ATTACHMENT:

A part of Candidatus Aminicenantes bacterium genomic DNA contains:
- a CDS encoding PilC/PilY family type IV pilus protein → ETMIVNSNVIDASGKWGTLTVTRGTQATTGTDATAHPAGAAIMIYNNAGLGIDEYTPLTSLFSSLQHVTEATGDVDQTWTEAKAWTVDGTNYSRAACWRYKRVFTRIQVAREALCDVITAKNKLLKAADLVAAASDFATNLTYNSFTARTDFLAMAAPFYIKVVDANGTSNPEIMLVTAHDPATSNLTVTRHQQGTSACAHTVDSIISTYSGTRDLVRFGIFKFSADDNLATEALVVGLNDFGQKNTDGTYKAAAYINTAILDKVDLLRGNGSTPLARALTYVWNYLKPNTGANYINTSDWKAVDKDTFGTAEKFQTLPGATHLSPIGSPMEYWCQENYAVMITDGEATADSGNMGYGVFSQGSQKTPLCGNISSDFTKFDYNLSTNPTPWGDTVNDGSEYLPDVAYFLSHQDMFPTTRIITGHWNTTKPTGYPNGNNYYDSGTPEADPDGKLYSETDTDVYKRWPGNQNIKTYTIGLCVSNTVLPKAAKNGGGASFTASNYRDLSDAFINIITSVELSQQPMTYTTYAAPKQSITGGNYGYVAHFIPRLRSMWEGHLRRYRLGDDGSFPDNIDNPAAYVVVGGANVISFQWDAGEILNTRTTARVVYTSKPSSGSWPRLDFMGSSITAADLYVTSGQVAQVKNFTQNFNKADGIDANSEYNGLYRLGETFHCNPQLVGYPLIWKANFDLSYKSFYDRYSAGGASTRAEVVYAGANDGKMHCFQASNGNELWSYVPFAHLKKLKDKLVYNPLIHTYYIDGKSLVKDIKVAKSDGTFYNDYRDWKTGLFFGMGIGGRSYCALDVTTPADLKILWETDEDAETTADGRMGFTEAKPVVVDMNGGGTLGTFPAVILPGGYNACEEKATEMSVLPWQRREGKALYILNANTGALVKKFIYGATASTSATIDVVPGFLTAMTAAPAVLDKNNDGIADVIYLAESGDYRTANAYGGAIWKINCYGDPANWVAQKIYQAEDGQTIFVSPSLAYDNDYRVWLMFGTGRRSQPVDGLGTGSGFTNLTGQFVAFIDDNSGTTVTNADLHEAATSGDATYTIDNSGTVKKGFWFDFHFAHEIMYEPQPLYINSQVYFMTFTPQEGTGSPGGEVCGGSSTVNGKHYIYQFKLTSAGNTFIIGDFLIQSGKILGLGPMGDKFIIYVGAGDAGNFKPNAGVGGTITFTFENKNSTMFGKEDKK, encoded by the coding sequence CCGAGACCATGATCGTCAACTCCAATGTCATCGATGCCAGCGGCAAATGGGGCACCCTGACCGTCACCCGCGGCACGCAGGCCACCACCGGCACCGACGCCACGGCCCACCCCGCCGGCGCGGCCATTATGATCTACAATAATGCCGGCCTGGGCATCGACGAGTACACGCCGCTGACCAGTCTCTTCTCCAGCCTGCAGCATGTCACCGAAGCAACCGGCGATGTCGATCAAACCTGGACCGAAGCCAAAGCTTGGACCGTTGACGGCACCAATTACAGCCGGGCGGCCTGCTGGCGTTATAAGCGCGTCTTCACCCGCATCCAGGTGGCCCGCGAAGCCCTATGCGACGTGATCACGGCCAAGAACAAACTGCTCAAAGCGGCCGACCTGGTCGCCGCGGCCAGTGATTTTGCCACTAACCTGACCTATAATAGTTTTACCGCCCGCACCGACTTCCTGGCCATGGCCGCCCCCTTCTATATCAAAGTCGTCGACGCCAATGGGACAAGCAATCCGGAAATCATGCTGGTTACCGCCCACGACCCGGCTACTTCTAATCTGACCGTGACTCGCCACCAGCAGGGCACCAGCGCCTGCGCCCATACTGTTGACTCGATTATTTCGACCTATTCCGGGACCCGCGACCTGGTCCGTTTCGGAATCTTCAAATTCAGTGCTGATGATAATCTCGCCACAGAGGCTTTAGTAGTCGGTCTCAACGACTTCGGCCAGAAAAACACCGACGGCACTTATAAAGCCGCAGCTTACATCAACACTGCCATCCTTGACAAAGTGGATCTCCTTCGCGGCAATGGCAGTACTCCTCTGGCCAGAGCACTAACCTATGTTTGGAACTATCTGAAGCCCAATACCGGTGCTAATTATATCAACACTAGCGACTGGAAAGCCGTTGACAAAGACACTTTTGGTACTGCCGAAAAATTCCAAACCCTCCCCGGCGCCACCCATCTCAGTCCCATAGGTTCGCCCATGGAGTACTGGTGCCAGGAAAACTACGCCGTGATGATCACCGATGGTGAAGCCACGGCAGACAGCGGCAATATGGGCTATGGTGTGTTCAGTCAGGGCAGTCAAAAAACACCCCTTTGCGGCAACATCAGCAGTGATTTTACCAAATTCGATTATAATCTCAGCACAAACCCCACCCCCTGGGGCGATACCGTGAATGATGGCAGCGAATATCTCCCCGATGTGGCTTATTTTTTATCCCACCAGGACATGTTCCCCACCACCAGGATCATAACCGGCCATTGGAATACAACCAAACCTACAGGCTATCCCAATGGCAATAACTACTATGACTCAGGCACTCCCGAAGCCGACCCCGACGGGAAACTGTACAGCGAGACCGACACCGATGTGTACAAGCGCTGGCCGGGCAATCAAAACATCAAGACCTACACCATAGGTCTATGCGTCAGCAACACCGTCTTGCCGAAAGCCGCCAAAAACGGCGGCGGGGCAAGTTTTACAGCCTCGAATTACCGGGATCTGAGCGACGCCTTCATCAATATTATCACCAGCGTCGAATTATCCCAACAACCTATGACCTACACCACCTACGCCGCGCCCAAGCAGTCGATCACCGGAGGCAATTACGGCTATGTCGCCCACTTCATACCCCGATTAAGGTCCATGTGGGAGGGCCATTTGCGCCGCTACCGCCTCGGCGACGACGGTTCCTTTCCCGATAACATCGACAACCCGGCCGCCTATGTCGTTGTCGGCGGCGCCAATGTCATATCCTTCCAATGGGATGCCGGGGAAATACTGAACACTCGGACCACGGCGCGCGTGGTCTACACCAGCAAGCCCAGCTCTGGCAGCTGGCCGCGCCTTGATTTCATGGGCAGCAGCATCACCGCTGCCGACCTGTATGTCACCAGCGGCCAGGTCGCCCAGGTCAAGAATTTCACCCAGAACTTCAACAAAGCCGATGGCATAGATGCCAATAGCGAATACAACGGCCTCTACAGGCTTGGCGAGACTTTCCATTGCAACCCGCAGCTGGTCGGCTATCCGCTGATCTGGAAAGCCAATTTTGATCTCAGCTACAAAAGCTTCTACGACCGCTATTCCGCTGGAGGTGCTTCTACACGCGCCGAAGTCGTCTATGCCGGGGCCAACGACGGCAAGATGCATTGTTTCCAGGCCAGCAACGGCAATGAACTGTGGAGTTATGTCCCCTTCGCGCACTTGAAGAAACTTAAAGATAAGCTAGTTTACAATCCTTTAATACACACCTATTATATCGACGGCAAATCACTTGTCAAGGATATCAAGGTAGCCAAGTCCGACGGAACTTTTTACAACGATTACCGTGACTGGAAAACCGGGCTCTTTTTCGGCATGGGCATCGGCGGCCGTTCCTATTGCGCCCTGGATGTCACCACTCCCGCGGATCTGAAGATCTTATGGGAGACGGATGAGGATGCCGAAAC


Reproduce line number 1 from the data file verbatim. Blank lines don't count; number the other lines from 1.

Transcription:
A part of Candidatus Aminicenantes bacterium genomic DNA contains: